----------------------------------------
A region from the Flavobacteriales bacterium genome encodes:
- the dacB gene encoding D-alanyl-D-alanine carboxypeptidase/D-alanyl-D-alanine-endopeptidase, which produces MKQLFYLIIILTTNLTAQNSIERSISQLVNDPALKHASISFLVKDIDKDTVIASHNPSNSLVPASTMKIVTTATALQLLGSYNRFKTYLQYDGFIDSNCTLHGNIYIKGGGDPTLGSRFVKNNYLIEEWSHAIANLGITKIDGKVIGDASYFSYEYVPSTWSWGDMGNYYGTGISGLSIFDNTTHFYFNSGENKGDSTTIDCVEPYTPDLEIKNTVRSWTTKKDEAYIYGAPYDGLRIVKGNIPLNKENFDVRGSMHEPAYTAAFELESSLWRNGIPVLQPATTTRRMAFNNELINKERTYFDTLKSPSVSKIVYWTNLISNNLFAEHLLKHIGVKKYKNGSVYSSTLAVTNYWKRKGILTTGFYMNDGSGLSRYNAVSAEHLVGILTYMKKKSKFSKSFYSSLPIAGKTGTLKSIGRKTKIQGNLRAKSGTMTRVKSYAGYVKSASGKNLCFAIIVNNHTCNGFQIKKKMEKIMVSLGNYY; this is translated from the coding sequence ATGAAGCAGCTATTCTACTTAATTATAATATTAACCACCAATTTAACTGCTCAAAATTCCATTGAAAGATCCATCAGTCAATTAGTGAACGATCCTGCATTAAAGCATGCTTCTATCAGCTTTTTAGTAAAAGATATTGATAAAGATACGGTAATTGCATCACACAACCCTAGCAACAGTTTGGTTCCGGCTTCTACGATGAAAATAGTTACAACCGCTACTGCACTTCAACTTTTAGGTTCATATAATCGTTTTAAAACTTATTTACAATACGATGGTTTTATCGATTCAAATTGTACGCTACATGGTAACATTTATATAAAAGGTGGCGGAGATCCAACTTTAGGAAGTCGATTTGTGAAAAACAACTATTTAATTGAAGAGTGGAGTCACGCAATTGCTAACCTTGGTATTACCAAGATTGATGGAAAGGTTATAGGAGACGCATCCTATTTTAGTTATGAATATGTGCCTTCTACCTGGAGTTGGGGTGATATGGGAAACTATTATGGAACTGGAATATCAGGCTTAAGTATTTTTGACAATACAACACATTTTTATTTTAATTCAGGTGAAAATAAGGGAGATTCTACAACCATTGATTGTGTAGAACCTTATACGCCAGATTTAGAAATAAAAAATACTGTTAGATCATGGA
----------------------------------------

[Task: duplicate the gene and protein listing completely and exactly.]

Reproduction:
A region from the Flavobacteriales bacterium genome encodes:
- the dacB gene encoding D-alanyl-D-alanine carboxypeptidase/D-alanyl-D-alanine-endopeptidase, which produces MKQLFYLIIILTTNLTAQNSIERSISQLVNDPALKHASISFLVKDIDKDTVIASHNPSNSLVPASTMKIVTTATALQLLGSYNRFKTYLQYDGFIDSNCTLHGNIYIKGGGDPTLGSRFVKNNYLIEEWSHAIANLGITKIDGKVIGDASYFSYEYVPSTWSWGDMGNYYGTGISGLSIFDNTTHFYFNSGENKGDSTTIDCVEPYTPDLEIKNTVRSWTTKKDEAYIYGAPYDGLRIVKGNIPLNKENFDVRGSMHEPAYTAAFELESSLWRNGIPVLQPATTTRRMAFNNELINKERTYFDTLKSPSVSKIVYWTNLISNNLFAEHLLKHIGVKKYKNGSVYSSTLAVTNYWKRKGILTTGFYMNDGSGLSRYNAVSAEHLVGILTYMKKKSKFSKSFYSSLPIAGKTGTLKSIGRKTKIQGNLRAKSGTMTRVKSYAGYVKSASGKNLCFAIIVNNHTCNGFQIKKKMEKIMVSLGNYY; this is translated from the coding sequence ATGAAGCAGCTATTCTACTTAATTATAATATTAACCACCAATTTAACTGCTCAAAATTCCATTGAAAGATCCATCAGTCAATTAGTGAACGATCCTGCATTAAAGCATGCTTCTATCAGCTTTTTAGTAAAAGATATTGATAAAGATACGGTAATTGCATCACACAACCCTAGCAACAGTTTGGTTCCGGCTTCTACGATGAAAATAGTTACAACCGCTACTGCACTTCAACTTTTAGGTTCATATAATCGTTTTAAAACTTATTTACAATACGATGGTTTTATCGATTCAAATTGTACGCTACATGGTAACATTTATATAAAAGGTGGCGGAGATCCAACTTTAGGAAGTCGATTTGTGAAAAACAACTATTTAATTGAAGAGTGGAGTCACGCAATTGCTAACCTTGGTATTACCAAGATTGATGGAAAGGTTATAGGAGACGCATCCTATTTTAGTTATGAATATGTGCCTTCTACCTGGAGTTGGGGTGATATGGGAAACTATTATGGAACTGGAATATCAGGCTTAAGTATTTTTGACAATACAACACATTTTTATTTTAATTCAGGTGAAAATAAGGGAGATTCTACAACCATTGATTGTGTAGAACCTTATACGCCAGATTTAGAAATAAAAAATACTGTTAGATCATGGA